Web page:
Head of a Bearded Man

c. 125 CE
Overall: 18.5 cm (7 5/16 in.)
Location: 103 Roman
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This head was probably originally displayed against a wall or in a niche.


This small-scale portrait depicts a bearded man turned toward his left. His close-cropped hair is combed forward in artful waves, echoed in his short beard. While parts of the chest and shoulders have been lost, the projecting element underneath suggests this portrait was intended as a bust. Beards were uncommon in Rome until the emperor Hadrian (r. 117–38 CE) popularized them during his reign. This man’s grooming is so similar to the emperor’s that he was first thought to be Hadrian; however, the face is too angular. Wealthy and noble Romans would often depict themselves with the same styles as the imperial family.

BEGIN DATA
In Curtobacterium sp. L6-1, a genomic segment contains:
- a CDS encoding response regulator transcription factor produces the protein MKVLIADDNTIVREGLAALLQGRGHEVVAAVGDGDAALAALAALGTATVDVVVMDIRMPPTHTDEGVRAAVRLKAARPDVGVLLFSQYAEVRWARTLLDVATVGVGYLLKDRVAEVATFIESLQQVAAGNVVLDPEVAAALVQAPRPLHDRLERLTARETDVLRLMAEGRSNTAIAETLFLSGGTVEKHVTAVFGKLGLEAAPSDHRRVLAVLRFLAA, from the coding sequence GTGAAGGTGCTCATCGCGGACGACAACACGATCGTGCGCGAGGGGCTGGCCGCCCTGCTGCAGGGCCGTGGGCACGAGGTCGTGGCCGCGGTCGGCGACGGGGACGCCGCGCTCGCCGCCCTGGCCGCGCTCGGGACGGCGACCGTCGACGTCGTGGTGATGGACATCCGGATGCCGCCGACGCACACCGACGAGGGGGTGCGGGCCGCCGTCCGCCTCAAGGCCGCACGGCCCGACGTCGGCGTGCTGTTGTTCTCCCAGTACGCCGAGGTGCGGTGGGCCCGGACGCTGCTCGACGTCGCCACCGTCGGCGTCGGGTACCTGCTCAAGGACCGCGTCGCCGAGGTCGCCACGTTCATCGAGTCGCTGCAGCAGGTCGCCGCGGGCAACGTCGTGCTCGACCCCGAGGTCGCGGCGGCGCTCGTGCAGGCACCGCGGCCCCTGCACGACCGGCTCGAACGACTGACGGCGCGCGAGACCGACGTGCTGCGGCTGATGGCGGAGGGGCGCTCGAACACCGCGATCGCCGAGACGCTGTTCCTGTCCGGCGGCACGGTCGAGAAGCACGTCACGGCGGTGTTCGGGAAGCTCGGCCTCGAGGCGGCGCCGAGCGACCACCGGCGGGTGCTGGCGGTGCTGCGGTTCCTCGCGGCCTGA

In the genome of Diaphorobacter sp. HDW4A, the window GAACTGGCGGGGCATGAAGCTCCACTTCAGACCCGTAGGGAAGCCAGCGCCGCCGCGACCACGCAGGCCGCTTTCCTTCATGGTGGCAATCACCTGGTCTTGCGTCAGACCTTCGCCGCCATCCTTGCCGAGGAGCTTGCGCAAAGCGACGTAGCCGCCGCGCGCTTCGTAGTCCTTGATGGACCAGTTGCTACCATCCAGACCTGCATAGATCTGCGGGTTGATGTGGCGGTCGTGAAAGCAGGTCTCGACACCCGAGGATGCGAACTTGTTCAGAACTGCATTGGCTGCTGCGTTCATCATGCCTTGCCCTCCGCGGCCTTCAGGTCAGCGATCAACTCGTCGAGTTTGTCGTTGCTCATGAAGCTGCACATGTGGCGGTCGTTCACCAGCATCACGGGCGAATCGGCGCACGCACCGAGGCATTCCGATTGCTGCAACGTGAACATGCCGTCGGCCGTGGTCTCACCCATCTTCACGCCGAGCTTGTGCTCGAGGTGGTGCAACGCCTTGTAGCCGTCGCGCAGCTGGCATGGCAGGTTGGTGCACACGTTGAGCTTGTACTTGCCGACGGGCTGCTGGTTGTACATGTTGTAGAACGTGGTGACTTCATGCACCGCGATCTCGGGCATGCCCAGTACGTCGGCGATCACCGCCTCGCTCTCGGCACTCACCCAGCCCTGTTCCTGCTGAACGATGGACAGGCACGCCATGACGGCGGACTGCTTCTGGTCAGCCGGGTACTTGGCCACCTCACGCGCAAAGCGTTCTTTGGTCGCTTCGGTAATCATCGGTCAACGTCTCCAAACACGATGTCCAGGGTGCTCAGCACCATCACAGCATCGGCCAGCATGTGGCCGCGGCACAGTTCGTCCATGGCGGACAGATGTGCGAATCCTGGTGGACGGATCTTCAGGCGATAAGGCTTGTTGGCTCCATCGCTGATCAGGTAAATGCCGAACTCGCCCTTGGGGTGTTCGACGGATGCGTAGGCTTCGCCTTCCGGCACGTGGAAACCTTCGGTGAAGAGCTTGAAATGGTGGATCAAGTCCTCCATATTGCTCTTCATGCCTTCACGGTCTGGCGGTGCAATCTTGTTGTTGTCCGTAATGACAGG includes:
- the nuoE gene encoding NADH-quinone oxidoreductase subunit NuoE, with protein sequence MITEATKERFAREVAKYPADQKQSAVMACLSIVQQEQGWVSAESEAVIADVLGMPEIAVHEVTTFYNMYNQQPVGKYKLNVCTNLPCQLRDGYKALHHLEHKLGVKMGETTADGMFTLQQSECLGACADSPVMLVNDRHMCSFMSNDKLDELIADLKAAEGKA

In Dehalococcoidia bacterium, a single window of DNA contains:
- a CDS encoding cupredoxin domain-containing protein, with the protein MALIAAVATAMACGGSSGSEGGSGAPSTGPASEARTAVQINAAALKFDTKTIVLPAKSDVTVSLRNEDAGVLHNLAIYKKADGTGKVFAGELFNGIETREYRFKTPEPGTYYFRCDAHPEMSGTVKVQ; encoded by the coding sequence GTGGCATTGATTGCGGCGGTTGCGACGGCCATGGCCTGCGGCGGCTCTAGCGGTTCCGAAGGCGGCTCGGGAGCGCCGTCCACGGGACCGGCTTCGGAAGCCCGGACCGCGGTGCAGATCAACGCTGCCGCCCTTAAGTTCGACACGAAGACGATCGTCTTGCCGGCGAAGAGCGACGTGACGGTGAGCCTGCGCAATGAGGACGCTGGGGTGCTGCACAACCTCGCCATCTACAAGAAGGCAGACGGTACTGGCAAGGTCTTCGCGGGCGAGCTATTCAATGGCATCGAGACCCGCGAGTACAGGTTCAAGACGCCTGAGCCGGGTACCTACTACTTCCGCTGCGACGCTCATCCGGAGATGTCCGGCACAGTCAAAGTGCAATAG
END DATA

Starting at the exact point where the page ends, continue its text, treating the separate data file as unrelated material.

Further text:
Head of a Bearded Man

Head of a Bearded Man

c. 125 CE

Italy, Roman

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